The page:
Wal-Mart’s New Chief People Officer Has His Work Cut Out for Him

By Staff Report

Oct. 13, 2004

Given that Wal-Mart is the world’s largest employer, you could say that Lawrence Jackson has just signed on for the world’s biggest workforce management challenge.
Jackson, 51, begins work Friday as the executive vice president of Wal-Mart’s People Division. He was most recently president and chief operating officer of Dollar General Corporation, which has been described as a sort of pocket Wal-Mart, operating small stores in rural areas or in poorer neighborhoods of mid-sized cities.

At Wal-Mart, he will report to CEO Lee Scott, and will be in charge of the full human resources spectrum: planning, training, executive development, recruiting, succession planning, human resources technology, culture change and regulatory issues.

That includes, of course, taking the lead in the company’s attempts to counter a perception that it is an employer that does not adequately provide for its employees in wages or benefits and that discriminates against its female workers.

Earlier this year, a judge certified a class-action gender-discrimination lawsuit against the company that may include 1.6 million current and former female employees–virtually all the women who have worked at the massive retailer since 1998. Scott has set diversity goals for the organization and put his own and their bonuses on the line if they are not met. The retailer also has established a diversity office, and named Charlyn Jarrells Porter chief diversity officer.

Jackson, who grew up in Washington, D.C., is a graduate of both Harvard University and the Harvard Business School. He comes to his new job with a widely praised background in operations, and, according to one book, an up-front approach to confronting issues of bias in organizations. In 1992, Jackson was No. 29 on Fortune’s list of the most powerful black executives in America. And, interestingly, there’s no HR title on his résumé.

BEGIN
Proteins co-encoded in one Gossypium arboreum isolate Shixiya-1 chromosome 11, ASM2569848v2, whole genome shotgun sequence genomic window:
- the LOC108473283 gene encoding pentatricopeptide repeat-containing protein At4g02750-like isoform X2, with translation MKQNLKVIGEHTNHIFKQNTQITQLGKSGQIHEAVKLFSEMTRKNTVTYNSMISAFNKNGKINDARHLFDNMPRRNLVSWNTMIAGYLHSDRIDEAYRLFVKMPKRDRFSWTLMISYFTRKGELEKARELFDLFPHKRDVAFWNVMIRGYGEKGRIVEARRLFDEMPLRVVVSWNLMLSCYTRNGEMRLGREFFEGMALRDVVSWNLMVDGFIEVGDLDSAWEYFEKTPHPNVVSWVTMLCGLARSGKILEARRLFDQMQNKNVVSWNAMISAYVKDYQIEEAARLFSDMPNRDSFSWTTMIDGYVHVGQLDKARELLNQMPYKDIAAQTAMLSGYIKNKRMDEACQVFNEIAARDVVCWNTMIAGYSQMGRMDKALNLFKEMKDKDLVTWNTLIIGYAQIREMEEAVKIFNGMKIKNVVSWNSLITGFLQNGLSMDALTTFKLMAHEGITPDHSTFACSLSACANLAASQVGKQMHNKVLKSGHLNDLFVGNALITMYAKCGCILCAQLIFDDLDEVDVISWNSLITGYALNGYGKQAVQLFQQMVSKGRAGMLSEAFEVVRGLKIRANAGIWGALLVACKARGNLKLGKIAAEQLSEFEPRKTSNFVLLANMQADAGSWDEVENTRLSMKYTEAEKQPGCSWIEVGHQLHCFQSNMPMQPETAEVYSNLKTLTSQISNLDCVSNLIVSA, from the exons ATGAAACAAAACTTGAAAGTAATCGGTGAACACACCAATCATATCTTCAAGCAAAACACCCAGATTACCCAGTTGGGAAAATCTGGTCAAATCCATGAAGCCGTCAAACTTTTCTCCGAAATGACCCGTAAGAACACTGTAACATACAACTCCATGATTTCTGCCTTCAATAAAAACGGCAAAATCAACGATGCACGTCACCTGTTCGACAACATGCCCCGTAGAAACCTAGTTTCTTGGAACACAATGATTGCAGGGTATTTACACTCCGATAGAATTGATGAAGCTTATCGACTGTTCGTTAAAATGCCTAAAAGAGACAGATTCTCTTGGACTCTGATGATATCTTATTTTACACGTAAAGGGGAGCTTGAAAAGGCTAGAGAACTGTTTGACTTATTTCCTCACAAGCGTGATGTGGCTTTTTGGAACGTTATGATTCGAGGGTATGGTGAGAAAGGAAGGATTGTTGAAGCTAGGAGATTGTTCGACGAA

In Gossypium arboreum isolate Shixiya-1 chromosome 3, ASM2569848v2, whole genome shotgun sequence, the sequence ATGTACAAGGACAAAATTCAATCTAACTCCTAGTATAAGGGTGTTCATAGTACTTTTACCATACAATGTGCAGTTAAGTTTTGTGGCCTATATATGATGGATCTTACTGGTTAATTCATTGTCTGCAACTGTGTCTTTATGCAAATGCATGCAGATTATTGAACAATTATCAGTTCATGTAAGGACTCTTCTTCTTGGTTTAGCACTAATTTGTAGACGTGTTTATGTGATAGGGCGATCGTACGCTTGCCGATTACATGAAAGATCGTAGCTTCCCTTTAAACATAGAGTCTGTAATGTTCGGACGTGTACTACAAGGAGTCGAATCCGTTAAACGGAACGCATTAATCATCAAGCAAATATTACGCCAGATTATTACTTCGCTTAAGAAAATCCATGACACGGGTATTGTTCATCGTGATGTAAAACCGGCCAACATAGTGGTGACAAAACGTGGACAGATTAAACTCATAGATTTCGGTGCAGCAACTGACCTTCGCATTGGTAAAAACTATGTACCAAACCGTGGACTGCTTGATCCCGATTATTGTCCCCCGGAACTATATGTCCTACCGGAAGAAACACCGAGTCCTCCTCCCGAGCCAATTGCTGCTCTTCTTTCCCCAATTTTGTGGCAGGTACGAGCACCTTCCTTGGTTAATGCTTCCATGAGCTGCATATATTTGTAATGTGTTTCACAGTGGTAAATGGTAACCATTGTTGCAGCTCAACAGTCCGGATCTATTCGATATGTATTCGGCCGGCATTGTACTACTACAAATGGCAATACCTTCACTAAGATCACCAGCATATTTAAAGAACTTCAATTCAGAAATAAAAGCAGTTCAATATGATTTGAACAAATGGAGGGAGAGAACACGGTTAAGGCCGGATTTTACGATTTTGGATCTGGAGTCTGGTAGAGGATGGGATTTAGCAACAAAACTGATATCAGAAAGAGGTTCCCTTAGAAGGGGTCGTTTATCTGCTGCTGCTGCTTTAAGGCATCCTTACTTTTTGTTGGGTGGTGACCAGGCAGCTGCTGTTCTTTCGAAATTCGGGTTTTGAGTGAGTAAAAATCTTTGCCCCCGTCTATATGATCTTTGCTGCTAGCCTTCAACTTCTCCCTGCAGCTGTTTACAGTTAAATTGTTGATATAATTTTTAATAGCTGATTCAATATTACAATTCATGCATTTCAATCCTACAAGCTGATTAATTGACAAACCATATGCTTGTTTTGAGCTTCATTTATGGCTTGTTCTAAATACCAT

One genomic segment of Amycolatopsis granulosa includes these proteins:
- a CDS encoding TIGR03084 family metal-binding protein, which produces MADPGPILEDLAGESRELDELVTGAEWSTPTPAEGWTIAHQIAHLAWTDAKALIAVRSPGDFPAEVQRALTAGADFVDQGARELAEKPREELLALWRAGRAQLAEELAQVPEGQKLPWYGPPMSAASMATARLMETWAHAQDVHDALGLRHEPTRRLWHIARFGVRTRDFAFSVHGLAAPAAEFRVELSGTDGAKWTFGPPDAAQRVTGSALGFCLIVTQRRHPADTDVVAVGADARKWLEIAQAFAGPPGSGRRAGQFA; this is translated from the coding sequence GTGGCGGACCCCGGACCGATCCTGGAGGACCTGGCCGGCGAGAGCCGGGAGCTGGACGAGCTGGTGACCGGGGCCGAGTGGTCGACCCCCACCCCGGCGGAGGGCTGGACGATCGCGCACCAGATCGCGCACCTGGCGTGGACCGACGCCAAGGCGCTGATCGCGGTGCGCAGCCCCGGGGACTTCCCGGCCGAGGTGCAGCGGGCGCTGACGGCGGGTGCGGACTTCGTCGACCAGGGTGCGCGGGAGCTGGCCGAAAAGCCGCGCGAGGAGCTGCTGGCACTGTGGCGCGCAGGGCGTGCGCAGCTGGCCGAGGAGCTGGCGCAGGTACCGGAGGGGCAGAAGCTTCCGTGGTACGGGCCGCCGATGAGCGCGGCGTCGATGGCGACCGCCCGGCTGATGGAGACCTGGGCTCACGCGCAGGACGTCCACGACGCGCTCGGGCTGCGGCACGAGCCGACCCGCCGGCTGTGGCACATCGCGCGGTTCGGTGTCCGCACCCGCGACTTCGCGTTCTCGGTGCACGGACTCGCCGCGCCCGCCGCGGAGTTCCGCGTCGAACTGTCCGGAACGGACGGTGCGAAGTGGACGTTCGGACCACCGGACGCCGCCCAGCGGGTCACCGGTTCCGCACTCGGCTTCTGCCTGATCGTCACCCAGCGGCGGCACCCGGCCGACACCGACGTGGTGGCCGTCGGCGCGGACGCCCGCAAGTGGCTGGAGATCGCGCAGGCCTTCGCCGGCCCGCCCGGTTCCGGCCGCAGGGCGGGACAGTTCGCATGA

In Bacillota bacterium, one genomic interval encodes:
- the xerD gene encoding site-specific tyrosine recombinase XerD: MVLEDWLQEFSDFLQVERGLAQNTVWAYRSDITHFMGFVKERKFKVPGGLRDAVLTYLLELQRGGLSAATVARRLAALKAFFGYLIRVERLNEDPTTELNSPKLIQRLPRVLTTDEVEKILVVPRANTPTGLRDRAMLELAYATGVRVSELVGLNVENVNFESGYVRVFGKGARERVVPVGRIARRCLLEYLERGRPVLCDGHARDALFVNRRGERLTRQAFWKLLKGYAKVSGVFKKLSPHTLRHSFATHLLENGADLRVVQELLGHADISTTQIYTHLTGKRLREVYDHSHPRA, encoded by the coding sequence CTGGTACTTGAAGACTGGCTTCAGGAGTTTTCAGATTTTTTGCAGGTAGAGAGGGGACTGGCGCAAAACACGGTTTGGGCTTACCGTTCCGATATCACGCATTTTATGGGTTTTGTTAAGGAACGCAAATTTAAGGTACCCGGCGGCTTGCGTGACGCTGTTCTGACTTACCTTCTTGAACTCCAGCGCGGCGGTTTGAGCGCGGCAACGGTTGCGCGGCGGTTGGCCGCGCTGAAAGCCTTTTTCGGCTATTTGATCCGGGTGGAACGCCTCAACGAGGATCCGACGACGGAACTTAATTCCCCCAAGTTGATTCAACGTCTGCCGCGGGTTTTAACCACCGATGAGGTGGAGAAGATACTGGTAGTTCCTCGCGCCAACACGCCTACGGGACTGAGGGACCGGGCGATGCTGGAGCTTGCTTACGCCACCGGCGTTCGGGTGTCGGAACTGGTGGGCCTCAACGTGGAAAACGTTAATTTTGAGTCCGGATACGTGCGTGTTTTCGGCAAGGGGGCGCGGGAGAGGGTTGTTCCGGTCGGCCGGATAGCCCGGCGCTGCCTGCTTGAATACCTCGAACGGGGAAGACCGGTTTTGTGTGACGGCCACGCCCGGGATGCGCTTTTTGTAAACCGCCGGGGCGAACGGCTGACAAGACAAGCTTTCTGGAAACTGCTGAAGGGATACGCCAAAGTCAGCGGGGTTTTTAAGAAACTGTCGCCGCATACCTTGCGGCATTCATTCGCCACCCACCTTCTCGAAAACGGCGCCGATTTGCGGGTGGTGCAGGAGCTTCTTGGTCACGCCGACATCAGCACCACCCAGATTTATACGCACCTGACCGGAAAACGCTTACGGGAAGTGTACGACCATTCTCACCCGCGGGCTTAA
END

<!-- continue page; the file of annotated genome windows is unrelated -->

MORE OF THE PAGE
After working as a consultant for McKinsey and Co., he joined the Pepsi Cola Bottling Group in 1981. He became vice president and general manager of the company’s Southeast Division in 1992 and was promoted to senior vice president of Worldwide Operations for PepsiCo Food Systems in 1994. Jackson left to become senior vice president of Supply Operations for Safeway, Inc., food stores in 1997.

He cites his early experiences learning the business at Pepsi with a night-side production crew as a key to understanding how to motivate people to create a successful organization.

“You need to be a keen observer and try to figure out what makes people tick,” Jackson said in an interview with Working Knowledge, a Harvard Business School publication. “A manager’s role is to hire good people and help them become extraordinary in what they achieve. I think you can do that, in part, by giving them the freedom to be themselves.”

In the book, Cracking the Corporate Code, which recounts how African-Americans have made their mark in the business world, Jackson talks about how he and a Pepsi human resources manager, Ron Parker, worked to change the company’s culture.

“None of the initiatives Pepsi has would be going down today if we hadn’t worked there,” Jackson said in the book. “As the only black line manager and then the only vice president, I was in a position to protect all the corporate people trying to promote diversity. I had the power–the line results, the budget–so nobody could discredit me.
“If we wanted 50 people to meet, and just the idea of that kind of meeting made the upper executives go nuts, I could walk over and say, ‘You got a problem, man?’ Because of what I built, I was able to call them out.”

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